LinkedIn: All business
LinkedIn is a social network for business. Unlike Facebook, which is often criticised for mixing our business and personal lives, LinkedIn is all business. And with more than 150 million members globally (about the same number as Twitter), it reaches deep into business and the professions.
You can use it like Facebook Profiles to build and stay in touch with a private network of business contacts. Most of the principles and techniques we’ve discussed with Facebook will apply to your LinkedIn marketing.
The power of LinkedIn Groups
One of the most powerful features – for both its users and for marketers – is LinkedIn Groups.
LinkedIn has thousands of professional groups supporting industries, job functions, professions, and topics which serve as a great resource for professional development and network-building.
A lot of group activity is built around sharing interesting links, discussing topical issues, and seeking advice from colleagues – great places for subject experts like authors and publishers to become known. As well as offering advice, you can ask for it. Asking the right question — one that prompts a lively discussion — can raise your profile.
You can participate in these groups or, indeed, you can easily start one yourself. Anyone can start a group and many of the most active groups have been started by businesses to attract prospects. Like Facebook, LinkedIn has an equivalent of the public, searchable Pages: Groups can be private or public. Many groups start off as private and open up as they grow, allowing their discussions to reach a wider audience and to be indexed by search engines.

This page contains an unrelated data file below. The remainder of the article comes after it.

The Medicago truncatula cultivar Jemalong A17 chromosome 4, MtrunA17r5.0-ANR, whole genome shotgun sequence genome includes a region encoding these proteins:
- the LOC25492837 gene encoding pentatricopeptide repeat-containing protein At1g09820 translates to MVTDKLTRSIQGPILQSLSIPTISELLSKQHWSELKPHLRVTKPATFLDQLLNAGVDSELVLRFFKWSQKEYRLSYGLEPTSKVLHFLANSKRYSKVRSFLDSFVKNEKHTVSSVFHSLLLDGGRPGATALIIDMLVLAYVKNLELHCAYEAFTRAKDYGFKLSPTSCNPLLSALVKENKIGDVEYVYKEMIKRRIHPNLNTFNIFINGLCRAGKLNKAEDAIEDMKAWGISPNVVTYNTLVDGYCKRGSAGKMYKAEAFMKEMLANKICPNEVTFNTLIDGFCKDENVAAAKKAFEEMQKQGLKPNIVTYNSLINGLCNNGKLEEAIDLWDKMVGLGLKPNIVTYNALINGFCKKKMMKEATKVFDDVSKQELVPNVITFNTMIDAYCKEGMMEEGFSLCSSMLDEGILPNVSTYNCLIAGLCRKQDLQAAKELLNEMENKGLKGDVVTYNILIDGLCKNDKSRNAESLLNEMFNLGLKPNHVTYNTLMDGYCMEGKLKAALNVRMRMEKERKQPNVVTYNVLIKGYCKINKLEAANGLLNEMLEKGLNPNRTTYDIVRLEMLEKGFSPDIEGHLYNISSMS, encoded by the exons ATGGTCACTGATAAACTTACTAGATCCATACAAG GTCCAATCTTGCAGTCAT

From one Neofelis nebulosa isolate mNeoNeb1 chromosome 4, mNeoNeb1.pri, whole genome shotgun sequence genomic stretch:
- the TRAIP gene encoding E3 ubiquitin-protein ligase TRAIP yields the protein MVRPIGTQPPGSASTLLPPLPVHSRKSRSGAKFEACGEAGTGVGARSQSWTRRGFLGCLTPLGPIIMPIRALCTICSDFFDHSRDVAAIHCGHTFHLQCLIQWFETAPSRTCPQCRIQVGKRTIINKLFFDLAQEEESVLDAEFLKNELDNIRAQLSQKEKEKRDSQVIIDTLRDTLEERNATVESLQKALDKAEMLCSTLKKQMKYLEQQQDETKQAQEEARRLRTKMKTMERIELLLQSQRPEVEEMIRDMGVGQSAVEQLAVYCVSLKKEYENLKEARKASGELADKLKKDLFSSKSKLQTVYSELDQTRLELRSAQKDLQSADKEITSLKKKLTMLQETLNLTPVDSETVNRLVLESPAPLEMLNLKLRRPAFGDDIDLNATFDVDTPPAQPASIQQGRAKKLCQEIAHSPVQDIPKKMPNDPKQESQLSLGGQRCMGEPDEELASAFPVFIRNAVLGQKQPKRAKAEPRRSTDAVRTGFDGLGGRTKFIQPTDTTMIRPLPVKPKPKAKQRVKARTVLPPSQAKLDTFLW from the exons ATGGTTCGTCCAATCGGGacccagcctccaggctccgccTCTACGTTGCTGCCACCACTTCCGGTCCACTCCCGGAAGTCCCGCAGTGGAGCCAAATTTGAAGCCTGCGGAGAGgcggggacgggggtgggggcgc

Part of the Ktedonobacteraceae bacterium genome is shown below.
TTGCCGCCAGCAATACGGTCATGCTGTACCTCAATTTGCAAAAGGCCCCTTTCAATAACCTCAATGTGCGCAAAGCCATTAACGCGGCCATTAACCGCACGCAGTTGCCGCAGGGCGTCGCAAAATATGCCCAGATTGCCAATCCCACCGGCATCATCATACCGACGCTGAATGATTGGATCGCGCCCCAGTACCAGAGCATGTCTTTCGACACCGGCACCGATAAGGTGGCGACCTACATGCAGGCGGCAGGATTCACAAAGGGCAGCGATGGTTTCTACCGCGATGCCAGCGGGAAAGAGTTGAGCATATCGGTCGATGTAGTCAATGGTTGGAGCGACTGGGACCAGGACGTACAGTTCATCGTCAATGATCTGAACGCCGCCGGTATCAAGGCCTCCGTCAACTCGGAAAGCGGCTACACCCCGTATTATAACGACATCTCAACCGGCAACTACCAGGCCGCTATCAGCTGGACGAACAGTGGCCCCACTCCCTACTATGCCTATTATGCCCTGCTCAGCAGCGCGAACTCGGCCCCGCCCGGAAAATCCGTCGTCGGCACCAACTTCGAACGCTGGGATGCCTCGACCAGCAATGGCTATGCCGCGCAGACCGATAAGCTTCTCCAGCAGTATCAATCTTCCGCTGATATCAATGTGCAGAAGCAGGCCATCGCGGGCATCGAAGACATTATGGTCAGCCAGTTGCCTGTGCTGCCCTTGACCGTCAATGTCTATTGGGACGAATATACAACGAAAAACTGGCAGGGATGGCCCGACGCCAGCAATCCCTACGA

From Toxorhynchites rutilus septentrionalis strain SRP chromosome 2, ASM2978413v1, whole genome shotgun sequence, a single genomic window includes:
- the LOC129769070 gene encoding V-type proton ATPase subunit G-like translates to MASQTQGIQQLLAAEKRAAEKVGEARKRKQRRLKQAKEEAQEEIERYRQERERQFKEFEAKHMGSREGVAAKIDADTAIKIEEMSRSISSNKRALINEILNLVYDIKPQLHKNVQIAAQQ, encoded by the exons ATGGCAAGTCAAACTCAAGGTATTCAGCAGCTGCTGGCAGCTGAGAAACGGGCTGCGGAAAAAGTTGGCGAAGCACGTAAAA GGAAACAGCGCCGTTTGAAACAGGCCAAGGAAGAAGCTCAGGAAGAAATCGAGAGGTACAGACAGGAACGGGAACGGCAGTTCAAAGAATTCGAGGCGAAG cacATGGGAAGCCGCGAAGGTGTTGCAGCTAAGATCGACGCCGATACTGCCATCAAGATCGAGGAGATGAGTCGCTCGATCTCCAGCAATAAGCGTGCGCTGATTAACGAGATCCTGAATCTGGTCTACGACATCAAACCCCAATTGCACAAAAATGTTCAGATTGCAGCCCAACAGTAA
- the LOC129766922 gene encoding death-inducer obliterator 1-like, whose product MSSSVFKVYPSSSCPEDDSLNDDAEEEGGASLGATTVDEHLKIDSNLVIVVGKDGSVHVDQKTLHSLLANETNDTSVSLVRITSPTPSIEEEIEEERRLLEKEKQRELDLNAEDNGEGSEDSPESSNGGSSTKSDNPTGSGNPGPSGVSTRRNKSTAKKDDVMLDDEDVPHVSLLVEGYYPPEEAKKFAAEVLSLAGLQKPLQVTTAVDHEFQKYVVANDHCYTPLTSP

Several developers have produced LinkedIn Apps that you can plug into your profile or group. Examples of things you can do with apps:
- Add your blog or Twitter feed
- Manage projects and provide shared team workspaces
- Add your Powerpoint presentations
- Share travel schedules with LinkedIn members to see who might be in the same city when you are
- Promote events
LinkedIn provides various advertising opportunities to reach its members beyond your own networks. It also has a number of tools to help you market to your LinkedIn networks, both free and paid.
LinkedIn is free to use. There are premium features that might be worth paying for later but you can do most things with the free account.
- Go to linkedin.com
- Create a free account
- Build your LinkedIn profile with details of your work, expertise, and education history
- Invite some colleagues to join your network. You can also kickstart your network by importing your email contacts and letting LinkedIn send invitations from you letting them know you’re on LinkedIn. As LinkedIn gets to know more about you and your business associates, it will suggest members you might know, helping you grow your network.
- Find some LinkedIn groups in your field and join them
- Join the conversation by posting updates, asking questions, and responding to discussions
If you’re publishing to a business audience, or writing on business topics, a LinkedIn profile is as essential today as a business card, and much more useful.
Find out more about this topic on our Digital Publishing 101 useful resources site.